Chinese idioms are important culturally and persevere through time because of their prevalence in everyday life.
Recently, you may have read about Chinese idioms such as “一溜烟 (yí liù yān) quick as lightning” or “掩耳盗铃 (Yăn’ĕr dàolíng) to cover one’s ears when he steals.”
Well, “三寸不烂之舌 (Sān cùn bú làn zhī shé) three inch tongue”, is no exception.
It is similar to the English adage, “the pen is mightier than the sword” and essentially means that someone has the power to change things with their persuasive way of speaking.
“三寸不烂之舌 (Sān cùn bú làn zhī shé) three inch tongue”, is an idiom that reveals an epoch within Chinese history. The following story explains how this idiom may have started.
Legend holds that the Guotie dumpling originated during the Period of Warring States when soldiers from the state of Qin surrounded the capital of Zhao.
The king of Zhao dispatched Ping Yuanjun to request assistance from the state of Chu. Ping Yuanjun decided to choose 20 men to accompany him.
After he picked 19 men, he couldn’t decide on the last man to join him. A man named Mao Sui volunteered to be the 20th person. Despite not being particularly impressed with Mao Sui’s personality and demeanor, Ping hesitantly allowed him to come along.
No one was aware that Mao Sui, a plain-looking man, possessed a hidden skill.
Once they arrived at Chu, Mao Sui and the other 19 followers talked about state affairs. Mao Sui conveyed his thoughts logically and with precision. Discovering Mao Sui’s true persuasiveness and knowledge surprised everyone.
After long delegations Ping Yuanjun and the King of Chu failed to come to a satisfactory agreement.
As the tension grew, Mao Sui insisted on approaching the King of Chu to put his persuasive charm to work.
He ascended aggressively, with his hand poised and ready on the hilt of his sword. Annoyed by his gesture, the King of Chu impatiently dismissed the stranger.
Yet Mao Sui persisted, and while asserting his presence he proclaimed, “Your Majesty dares to be rude to me in the presence of my commander since you have millions of soldiers at your side. But now your life is in my hands and your soldiers cannot protect you.”
Mao Sui continued his tirade and reasoned with the King to the best of his abilities.
Mao Sui’s words touched the King of Chu, leading to the signing of a treaty with Ping Yuanjun.
Therefore, the mission to combine Chu’s forces to enable them to fight against Qin was a success.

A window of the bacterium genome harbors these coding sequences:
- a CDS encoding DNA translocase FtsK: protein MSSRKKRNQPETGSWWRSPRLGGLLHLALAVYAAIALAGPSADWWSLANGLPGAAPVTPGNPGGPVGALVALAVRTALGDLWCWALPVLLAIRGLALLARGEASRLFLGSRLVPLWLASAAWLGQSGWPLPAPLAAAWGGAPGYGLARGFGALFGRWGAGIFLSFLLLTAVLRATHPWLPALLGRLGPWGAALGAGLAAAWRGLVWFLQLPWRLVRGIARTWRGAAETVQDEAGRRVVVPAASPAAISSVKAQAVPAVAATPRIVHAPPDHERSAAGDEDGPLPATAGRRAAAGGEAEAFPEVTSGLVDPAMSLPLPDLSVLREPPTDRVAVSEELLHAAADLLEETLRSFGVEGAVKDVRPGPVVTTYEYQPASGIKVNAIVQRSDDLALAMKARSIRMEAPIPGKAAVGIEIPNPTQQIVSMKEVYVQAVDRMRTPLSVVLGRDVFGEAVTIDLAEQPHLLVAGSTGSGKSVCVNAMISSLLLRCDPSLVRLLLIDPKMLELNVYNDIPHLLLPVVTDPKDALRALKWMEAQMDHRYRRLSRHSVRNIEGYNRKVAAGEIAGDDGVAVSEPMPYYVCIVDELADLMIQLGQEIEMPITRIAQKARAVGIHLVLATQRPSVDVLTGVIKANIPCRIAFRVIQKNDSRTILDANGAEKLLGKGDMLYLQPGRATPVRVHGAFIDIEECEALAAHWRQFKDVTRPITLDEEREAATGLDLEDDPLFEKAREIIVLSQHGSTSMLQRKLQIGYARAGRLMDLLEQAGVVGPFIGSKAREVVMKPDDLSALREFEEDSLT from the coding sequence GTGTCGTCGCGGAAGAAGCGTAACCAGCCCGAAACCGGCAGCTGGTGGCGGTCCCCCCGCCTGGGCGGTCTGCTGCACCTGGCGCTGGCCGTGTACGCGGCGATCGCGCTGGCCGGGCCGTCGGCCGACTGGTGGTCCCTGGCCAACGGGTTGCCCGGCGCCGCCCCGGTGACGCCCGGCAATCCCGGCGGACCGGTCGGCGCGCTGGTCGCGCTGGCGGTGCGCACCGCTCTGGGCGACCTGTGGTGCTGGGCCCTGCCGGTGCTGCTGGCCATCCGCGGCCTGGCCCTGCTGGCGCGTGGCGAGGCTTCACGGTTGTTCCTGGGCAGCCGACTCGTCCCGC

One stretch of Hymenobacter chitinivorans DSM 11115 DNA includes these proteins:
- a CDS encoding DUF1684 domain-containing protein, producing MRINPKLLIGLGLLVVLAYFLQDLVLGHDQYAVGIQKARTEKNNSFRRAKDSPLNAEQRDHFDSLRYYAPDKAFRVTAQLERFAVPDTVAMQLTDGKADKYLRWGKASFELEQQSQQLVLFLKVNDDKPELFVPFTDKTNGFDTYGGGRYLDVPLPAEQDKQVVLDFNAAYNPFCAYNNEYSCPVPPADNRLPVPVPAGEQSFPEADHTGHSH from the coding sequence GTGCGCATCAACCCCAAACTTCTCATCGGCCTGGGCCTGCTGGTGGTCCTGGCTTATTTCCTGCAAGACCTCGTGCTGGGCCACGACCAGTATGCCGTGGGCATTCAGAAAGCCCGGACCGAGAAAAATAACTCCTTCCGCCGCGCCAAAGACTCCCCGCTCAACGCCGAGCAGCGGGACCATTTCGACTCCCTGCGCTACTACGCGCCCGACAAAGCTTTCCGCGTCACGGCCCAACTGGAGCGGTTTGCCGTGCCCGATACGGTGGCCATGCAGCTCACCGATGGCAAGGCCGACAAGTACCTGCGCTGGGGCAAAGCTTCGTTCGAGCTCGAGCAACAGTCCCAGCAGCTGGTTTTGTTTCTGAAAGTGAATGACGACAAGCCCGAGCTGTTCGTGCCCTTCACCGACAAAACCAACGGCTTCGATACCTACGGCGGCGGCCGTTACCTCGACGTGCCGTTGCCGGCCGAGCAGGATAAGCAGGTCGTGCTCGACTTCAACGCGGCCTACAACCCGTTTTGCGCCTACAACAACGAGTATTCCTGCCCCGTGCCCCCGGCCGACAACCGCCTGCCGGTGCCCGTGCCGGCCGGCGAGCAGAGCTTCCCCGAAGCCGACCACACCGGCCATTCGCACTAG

Once they returned to Zhao, Ping Yuanjun conveyed appreciation of Mao Sui’s contribution to the treaty and he proclaimed how he would never underestimate another man’s potential.
Since that day, Mao Sui’s three-inch tongue was known as being more powerful than the presence of a million soldiers.
Thus the popular Chinese phrase “a three-inch tongue” has come to mean that someone is very eloquent and persuasive in his speech and has the power to change the course of actions.
三寸不烂之舌 (Sān cùn bú làn zhī shé): an idiom; a glib tongue; smooth talk.
三 (Sān): num., three; several times.
寸 (Cùn): n., inch; linear measure.
不 (Bú): adv., no; negative prefix.
烂 (Làn): adj., rotten; spoiled; decayed.
之 (Zhī): aux., marks preceding phrase as modifier of following phrase.
舌 (Shé): n., tongue.
Píng wǒ de sān cùn bú làn zhī shé, yídìng néng shuōfú tā lái bāngmáng.
With my silver tongue, I can persuade him to help.
Xiǎo wáng yòng tā de sān cùn bú làn zhī shé shuōfú xiǎo lǐ fàngqì tā de fēngkuáng jìhuà.
Xiao Wang used his silver tongue to persuade Xiao Li to give up his crazy plan.
1. Read the Chinese sentence below and answer the question.
Tā shàng le yǎnjiǎng tái, píng zhe sān cùn bú làn zhī shé, shuō de tīngzhòng yìzhí diǎntóu.
A. He was ridiculed by the audience.
B. His eloquence was excellent and convinced the audience.
C. He was hesitant to speak, and was not well spoken at all.
Julia Liu teaches Chinese with eChineseLearning. She has been successfully teaching for 5 years and loves reading and practices her passion of drawing in her free time.
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